Alibi V.28 No.19 • May 9-15, 2019 

Odds & Ends

Odds and Ends

Dateline: Alaska

Transportation Security Administration officers say a man was stopped in Juneau's airport for carrying a bag of moose feces. According to the Anchorage Daily News, TSA screening equipment flagged a “large organic mass” in a man's carry-on last month. Agents are required to investigate flags of this sort, because they could indicate the presence of explosives. However, when agents inspected the man's bag, they discovered it was filled with moose feces. TSA Spokesperson Lisa Farbstein said the passenger told officers “that he collects this and likes to present it, ‘For politicians and their bleep policies.’” The officers returned the man's bag of feces and allowed him to board his flight without further incident. Farbstein posted a tweet notifying travelers of the incident and explaining the agency's policy on the matter. “TSA has no policy preventing people from traveling with animal poop, but check with your airline on its policies because having to leave souvenir poop behind would be crappy.” Later in the day, a man wearing a costume designed to look like a Coca-Cola bottle was seen protesting Gov. Mike Dunleavy’s proposed budget on the steps of Alaska's state capitol building. The protester was reportedly handing out cards that were attached to bagged samples of moose dung. It is unclear if the protester was the same man that TSA agents stopped earlier in the day.

Dateline: California

An Instagram model recently had her buttocks authenticated by a plastic surgeon to battle accusations that it had been surgically enhanced. According to the Daily Mail, teen model Daisy Keech is an influencer on Instagram with over 875,000 followers who is known for posting sexually suggestive photos of herself—particularly photos that feature her buttocks and legs. Keech has reportedly been arguing with critics who have suggested that her posterior was surgically enhanced with injections or implants. To silence these critics, she reportedly asked Beverly Hills plastic surgeon Ashkan Ghavami to inspect her posterior. Ghavami uploaded a video on Instagram last week in which he is seen examining the woman's buttocks. In the video, Ghavami, an assistant clinical professor at the University of California Los Angeles, asserts his credentials as a “butt expert” and “certifies” her buttocks as “100 percent real.” Keech credits her certified rear to weight-lifting and regular, targeted exercise.

Dateline: Kentucky

An artist is selling jars of horse manure for $200. Kentucky.com reports that the website Kentucky for Kentucky is selling jars of preserved horse manure harvested from 1997 Kentucky Derby winner Silver Charm. The jars were created by artist Coleman Larkin, who reportedly collected the samples himself at Old Friends Farm in Georgetown, Ky., where Silver Charm currently lives. To create the unique keepsake, Larkin suspended the samples in a clear epoxy resin inside a 16-ounce Mason jar “with all the care of a Southern mamaw putting up pickled corn for the winter,” according to the seller's site. “It’s a very long, very ridiculous procedure,” says Larkin. “The most difficult step is probably the one where I have to ask the type of people that own million-dollar Thoroughbreds if I can please have some horse turds to put in jars.” The artist says the jars are made to last. “I personally guarantee they’ll last longer than you do,” he said. “Even if I have to kill you myself.” A limited run of the pieces are being sold on Kentucky for Kentucky.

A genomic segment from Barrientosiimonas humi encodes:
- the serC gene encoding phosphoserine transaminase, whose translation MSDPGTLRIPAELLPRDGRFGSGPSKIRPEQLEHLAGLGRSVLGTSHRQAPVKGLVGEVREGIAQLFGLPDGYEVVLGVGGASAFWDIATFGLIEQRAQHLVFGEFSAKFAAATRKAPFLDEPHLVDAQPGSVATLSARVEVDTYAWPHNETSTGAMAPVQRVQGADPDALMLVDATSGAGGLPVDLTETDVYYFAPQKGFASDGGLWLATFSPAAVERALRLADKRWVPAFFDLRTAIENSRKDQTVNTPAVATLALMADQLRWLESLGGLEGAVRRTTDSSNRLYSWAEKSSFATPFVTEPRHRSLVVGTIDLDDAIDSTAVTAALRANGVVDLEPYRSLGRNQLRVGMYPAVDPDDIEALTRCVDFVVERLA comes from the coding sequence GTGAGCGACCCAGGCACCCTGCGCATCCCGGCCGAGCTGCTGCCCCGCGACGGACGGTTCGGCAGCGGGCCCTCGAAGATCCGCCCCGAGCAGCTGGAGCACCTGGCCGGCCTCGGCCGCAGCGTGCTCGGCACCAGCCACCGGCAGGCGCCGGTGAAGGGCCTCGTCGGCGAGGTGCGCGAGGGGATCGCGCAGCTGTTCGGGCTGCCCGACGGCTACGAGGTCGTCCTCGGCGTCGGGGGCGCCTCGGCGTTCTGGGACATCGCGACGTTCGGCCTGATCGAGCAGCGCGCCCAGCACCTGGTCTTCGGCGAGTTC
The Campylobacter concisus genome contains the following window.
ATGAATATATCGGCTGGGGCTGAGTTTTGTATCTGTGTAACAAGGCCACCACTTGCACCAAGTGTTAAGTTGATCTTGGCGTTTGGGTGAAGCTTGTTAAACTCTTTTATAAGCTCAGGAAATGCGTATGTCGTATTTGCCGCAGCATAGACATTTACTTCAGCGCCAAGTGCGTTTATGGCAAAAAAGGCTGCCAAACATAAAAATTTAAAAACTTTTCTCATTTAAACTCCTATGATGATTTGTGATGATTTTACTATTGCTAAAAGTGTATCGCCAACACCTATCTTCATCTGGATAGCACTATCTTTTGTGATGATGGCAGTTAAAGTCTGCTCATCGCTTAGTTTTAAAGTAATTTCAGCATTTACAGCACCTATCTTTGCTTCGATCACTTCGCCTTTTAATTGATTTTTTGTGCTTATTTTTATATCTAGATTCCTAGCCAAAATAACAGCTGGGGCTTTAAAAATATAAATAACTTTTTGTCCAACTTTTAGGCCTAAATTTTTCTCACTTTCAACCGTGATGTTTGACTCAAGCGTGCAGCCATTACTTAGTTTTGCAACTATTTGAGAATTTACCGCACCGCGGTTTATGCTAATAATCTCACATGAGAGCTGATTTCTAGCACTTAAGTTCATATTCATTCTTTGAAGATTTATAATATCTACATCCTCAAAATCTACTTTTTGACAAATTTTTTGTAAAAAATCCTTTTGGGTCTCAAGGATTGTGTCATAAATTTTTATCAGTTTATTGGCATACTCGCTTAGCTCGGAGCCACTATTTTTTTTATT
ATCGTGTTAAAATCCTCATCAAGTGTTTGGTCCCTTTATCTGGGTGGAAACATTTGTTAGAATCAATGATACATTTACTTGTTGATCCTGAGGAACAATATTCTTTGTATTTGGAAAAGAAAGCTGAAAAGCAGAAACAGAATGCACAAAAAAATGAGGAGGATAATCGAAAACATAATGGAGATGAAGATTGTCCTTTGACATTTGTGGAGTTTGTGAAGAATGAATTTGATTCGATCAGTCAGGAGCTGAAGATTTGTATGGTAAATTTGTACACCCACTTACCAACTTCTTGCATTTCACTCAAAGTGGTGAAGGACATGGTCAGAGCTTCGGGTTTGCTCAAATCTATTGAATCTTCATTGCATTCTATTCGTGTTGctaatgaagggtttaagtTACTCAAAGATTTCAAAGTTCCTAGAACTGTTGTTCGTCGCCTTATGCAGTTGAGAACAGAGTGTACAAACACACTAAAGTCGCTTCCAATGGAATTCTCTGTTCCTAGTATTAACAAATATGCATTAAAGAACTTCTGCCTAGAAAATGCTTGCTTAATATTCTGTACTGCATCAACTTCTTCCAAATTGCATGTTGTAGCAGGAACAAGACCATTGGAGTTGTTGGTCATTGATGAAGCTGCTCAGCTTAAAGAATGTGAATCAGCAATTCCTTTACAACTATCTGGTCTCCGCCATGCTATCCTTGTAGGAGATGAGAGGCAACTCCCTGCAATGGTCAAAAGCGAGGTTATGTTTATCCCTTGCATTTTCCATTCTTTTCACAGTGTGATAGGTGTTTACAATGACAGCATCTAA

Dateline: South Dakota

Researchers have finally developed a device that measures cow flatulence. According to KOTA TV, a South Dakota agriculture technology manufacturing company has invented a device that can gather valuable data about the level of methane emissions produced by cattle. Cows produce methane as a byproduct of consuming plants. Methane is a greenhouse gas that is more powerful than carbon dioxide, and climate experts say it is a significant contributor to climate change. Patrick Zimmerman, the owner and founder of C-Lock Inc, says a single cow belches about a liter of the gas every 45 seconds to one minute. Zimmerman says the flatulence-detecting device will help scientists measure various aspects of the animal's metabolism and monitor the effects of treatments meant to lower methane emissions. He said that while the cows will never stop producing the gas completely, the volume can theoretically be lowered. He believes a method must be developed to capture the gas and transform it into something less harmful.

Dateline: United Kingdom

Scientists in England reportedly found cocaine and ketamine in freshwater shrimp while testing rivers for chemicals. According to BBC News, researchers at King's College London and the University of Suffolk tested 15 different locations across Suffolk County to study levels of chemical exposure for wildlife. A number of banned pesticides and pharmaceuticals were discovered in freshwater shrimp samples taken from the sites. But what the researchers found most “surprising” was the widespread presence of illicit substances, like cocaine and ketamine,that were discovered in the samples. Professor Nic Bury, from the University of Suffolk, said, “Whether the presence of cocaine in aquatic animals is an issue for Suffolk, or more widespread an occurrence in the UK and abroad, awaits further research.” The study's authors wrote that potential effects on wildlife from the drugs were “likely to be low.”

Compiled by Joshua Lee. Email your weird news to josh@alibi.com.